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17–23 March 2024

On this tour we travel deep into the Sahara Desert to a comfortable house in Aousserd to look for the recently-discovered Golden Nightjar. Other target birds here include Black-crowned Sparrow-lark, Dunn’s Lark, Cricket Longtail, Fulvous Chatterer and Desert and Sudan Golden Sparrows, whilst at an oasis we should find both Crowned and Spotted Sandgrouse. At the coast we will look for Great (White-breasted) Cormorant, Lesser Crested and West African Crested Terns and possibly Kelp Gull, all within the Western Palearctic.

Day 1 Mid-morning flight from London Gatwick via Casablanca to Dakhla, where we arrive in the late evening and spend the night in a comfortable hotel.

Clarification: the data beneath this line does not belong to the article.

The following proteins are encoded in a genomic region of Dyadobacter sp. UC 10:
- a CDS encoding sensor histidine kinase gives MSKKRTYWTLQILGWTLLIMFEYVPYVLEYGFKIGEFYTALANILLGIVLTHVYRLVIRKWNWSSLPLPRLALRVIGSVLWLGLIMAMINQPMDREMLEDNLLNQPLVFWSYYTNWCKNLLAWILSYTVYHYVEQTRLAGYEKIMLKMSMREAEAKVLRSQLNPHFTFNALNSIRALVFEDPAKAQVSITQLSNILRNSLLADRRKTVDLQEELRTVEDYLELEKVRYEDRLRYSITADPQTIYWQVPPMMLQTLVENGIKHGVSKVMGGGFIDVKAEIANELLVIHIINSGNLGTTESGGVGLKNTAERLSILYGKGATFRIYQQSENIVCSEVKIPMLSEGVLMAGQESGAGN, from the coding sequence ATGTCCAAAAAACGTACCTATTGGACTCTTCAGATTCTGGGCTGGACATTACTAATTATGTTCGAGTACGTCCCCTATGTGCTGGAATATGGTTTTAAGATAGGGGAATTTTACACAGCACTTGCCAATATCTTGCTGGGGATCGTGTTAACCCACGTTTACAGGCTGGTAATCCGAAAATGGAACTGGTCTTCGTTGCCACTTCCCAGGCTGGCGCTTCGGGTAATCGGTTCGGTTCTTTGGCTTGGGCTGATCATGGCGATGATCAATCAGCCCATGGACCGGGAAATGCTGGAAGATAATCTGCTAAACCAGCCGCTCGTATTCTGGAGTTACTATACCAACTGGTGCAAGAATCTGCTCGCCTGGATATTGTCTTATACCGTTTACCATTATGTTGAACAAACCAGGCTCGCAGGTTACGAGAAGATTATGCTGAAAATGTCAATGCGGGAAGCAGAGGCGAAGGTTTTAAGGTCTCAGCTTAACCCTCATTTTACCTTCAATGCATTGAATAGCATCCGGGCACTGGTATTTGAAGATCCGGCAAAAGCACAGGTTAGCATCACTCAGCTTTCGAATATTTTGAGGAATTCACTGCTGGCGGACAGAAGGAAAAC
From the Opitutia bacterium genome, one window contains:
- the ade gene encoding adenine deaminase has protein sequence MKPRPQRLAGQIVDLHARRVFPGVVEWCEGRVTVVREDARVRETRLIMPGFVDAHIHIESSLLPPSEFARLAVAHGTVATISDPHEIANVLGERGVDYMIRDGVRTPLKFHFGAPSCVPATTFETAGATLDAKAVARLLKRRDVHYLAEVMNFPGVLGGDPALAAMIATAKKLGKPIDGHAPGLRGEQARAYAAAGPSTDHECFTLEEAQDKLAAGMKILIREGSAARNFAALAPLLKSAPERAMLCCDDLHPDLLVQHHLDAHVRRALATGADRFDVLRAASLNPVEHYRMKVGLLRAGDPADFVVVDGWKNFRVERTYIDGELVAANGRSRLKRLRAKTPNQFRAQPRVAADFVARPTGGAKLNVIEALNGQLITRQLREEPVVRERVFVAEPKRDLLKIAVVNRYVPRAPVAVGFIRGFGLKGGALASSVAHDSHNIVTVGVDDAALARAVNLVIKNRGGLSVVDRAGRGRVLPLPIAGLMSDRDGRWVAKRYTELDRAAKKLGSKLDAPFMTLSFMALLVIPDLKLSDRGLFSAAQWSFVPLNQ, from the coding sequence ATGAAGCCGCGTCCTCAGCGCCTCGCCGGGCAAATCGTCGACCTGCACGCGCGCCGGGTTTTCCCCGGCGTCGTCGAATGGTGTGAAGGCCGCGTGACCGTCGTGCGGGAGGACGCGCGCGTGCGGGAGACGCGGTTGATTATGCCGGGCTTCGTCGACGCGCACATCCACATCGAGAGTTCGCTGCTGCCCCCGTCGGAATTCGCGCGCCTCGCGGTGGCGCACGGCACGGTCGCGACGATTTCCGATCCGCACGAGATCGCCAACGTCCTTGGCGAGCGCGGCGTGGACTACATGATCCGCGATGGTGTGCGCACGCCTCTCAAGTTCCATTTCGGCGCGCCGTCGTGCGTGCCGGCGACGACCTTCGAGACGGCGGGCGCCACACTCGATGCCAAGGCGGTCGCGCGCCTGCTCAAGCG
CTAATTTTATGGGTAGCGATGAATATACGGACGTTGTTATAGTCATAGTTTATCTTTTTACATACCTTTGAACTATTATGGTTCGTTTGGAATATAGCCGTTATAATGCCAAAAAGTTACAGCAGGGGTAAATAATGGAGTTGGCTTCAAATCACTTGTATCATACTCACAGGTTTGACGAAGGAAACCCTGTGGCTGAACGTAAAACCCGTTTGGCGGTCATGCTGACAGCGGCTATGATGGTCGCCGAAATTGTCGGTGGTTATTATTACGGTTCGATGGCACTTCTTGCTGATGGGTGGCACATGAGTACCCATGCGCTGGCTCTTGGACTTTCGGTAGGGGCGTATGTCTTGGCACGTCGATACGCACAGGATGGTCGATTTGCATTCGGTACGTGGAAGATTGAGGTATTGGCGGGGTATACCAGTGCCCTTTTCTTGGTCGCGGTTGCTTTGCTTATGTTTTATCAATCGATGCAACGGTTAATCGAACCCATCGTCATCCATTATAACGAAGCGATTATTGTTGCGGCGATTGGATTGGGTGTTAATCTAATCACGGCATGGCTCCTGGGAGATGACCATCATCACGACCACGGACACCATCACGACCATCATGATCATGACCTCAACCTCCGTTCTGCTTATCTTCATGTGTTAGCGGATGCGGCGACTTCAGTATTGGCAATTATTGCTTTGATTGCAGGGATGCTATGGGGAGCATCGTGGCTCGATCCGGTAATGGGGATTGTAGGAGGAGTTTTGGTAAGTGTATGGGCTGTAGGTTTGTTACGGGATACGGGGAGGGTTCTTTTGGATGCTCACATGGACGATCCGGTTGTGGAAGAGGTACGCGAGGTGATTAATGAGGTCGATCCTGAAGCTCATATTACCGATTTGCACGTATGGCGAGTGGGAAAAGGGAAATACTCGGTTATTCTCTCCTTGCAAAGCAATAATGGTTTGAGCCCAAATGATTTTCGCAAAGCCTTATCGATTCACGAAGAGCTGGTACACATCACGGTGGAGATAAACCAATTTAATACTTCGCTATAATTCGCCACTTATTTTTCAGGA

Day 2 Taking packed breakfasts with us, we will begin the long journey inland towards Aousserd on a decent road, stopping at either a private site or Gleb Jdiane to watch sandgrouse coming in to drink. In the mornings, Crowned Sandgrouse is the most likely species, but smaller numbers of Spotted Sandgrouse can occur. Other birds in the area include Thekla’s Lark, Great Grey Shrike and Red-rumped Wheatear; in 2016 an Allen’s Gallinule was found here, and anything can turn up on migration. Closer to Aousserd we will start our search for Cricket Longtail. This enigmatic species is right on the edge of its Western Palearctic range here, although it is quite common in the right habitat. Cream-coloured Courser, Brown-necked Raven, African Desert Warbler and Desert and White-crowned Wheatears are also present. Black-crowned Sparrow-lark can often be found, while another speciality that can occur is (African) Dunn’s Lark; both species are irruptive, however, and are easier to see in some years than in others. Larks can include Greater Hoopoe-lark and Bar-tailed, Desert and Thick-billed Larks whilst the crested-type Larks in the area may actually be Maghreb Larks. Desert Sparrows are much commoner here than in their former stronghold of Merzouga as are Fulvous Chatterers. Sudan Golden Sparrow can be found in the Desert Sparrow flocks and seven were seen on our 2019 tour, although they are irruptive depending on whether it has been a wet winter. We will spend the next four nights at a comfortable house in Aousserd with two beds (sheets and blankets supplied) in each of the three rooms. There are two bathrooms with hot-water showers shared between the rooms and the house has a kitchen where our cook will prepare meals for us to eat in a separate dining room/lounge.